Experience Alone Not Enough To Meet The Sewerage Needs Of Malaysia
 

I thank Mr. Lum Weng Kee, the Director General of Sewerage Services Department (SSD) for his invitation to his office (NST, March 3), and am certainly looking forward to "clearing the air on septic tank" with him. Meanwhile, the technicality of septic tanks should not be let to obscure the many unanswered questions at issue.

In the first place, anyone reading Lum's two previous letters will have been struck by the fact that he, as head of the Government regulatory body in charge of national sewerage services, also chose to speak on behalf of IWK. Surely, to be effective in the implementation of any privatised projects there must be a clear demarcation of responsibility and authority between the regulatory authority and the concessionaire. Lum may well have confidence in IWK. He may even have faith in IWK, surprising as it may seem from track records to date. But he surely should not be speaking on its behalf as if IWK were part and parcel of his department. Malaysia incorporated not withstanding his business is to see that IWK does its business-- properly.

Also, in Lum's letters, he has repeatedly stressed that both his Department and IWK "have adequate experience in meeting the sewerage needs of the country". Their experience and knowledge of sewerage per se have never been called to question by me or other concerned parties. What is at issue is the way the problem of national sewerage disposal is being carried out and the action, or the lack of it, taken so far.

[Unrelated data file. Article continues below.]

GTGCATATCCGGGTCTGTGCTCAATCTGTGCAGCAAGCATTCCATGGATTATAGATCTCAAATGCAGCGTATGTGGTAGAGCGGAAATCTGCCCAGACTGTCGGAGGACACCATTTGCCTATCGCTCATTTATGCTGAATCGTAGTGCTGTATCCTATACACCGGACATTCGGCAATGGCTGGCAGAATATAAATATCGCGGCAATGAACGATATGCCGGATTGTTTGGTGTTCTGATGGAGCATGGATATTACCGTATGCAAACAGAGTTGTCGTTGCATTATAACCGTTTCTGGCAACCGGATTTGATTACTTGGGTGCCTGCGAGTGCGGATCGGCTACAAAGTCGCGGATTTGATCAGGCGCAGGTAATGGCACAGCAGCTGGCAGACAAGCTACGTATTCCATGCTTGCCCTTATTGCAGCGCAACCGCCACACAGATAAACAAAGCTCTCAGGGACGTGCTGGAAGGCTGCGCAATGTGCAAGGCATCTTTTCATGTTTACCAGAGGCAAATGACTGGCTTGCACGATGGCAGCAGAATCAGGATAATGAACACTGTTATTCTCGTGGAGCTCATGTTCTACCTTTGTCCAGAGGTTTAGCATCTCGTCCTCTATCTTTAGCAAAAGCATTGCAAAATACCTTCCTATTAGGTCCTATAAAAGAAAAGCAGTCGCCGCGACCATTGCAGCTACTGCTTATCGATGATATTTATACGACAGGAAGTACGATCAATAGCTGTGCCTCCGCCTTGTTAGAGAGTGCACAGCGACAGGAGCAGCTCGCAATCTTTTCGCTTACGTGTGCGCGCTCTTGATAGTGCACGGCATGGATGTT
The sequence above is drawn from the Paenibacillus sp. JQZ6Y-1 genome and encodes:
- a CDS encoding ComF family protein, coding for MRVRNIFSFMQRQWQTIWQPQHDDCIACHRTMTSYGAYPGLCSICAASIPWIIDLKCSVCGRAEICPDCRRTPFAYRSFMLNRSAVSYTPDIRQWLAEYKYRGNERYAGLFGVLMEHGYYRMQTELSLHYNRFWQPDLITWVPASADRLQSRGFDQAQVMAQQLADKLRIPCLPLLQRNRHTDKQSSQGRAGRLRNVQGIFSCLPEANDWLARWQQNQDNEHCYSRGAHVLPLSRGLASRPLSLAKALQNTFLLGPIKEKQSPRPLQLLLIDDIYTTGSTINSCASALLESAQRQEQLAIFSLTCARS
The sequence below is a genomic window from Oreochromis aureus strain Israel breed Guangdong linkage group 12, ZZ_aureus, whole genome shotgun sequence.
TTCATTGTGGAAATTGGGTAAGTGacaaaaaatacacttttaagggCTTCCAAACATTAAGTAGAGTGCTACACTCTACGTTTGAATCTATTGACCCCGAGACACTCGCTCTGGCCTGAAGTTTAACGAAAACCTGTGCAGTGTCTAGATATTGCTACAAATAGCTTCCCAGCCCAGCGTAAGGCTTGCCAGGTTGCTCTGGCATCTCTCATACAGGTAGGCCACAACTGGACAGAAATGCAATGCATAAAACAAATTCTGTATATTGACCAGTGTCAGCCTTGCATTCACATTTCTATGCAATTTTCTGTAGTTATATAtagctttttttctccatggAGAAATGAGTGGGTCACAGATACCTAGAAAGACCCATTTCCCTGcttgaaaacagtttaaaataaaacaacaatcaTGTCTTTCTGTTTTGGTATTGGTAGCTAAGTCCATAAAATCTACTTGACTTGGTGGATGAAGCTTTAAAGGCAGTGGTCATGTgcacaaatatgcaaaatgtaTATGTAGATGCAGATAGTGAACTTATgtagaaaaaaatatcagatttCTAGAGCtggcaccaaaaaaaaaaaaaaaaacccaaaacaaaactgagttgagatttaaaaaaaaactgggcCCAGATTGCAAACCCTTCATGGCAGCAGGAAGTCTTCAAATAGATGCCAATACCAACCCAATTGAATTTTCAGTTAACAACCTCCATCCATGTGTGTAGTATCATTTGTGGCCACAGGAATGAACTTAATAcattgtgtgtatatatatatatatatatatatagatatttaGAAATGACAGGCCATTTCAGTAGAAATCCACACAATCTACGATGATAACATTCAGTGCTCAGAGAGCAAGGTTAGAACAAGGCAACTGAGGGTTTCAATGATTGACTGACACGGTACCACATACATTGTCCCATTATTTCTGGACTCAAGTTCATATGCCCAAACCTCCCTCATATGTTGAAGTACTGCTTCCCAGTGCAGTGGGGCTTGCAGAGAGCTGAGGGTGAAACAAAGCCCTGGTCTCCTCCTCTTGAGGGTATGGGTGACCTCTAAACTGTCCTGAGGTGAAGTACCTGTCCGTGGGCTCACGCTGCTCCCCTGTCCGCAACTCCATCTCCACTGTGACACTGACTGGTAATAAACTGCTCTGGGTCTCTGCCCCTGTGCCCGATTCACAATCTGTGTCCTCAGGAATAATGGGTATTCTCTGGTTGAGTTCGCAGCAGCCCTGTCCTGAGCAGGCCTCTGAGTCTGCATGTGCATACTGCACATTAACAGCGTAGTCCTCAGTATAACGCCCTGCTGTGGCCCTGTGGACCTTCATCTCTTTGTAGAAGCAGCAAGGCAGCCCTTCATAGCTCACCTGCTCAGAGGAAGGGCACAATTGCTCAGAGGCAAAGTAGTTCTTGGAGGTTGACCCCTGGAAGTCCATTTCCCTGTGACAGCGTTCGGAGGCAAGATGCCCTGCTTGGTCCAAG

In the final analysis, it is the performance of the concessionaire that is important in any privatisation. To gauge the performance of IWK thus far, allow me to revert back to the sewage lifting station and treatment plant in Section 14, Petaling Jaya which I had highlighted in the newspaper between late 1995 and early 1996. Both these facilities were not in working order then resulting in raw and, at best, partially treated sewage been allowed to be discharged into Sg. Pencala.

In February 1996 IWK responded by assuring that both these facilities were programmed for refurbishment in August 1996. More than a whole year has passed since 95/96. There is no telling how long before had raw and only partially treated sewage been discharged into Sg. Pencala. They are still been discharged today. And who knows how much longer this is to go on unchecked. The accompanying photographs taken only a few days ago speak "a thousand words".

Yes indeed, Rome was not built in a day. But a journey of a thousand miles must begin with the first step. Without this first step, in the right direction, Rome would never have been built in a million years!

March, 1997

(This article was sent to NST, but was not published)

 
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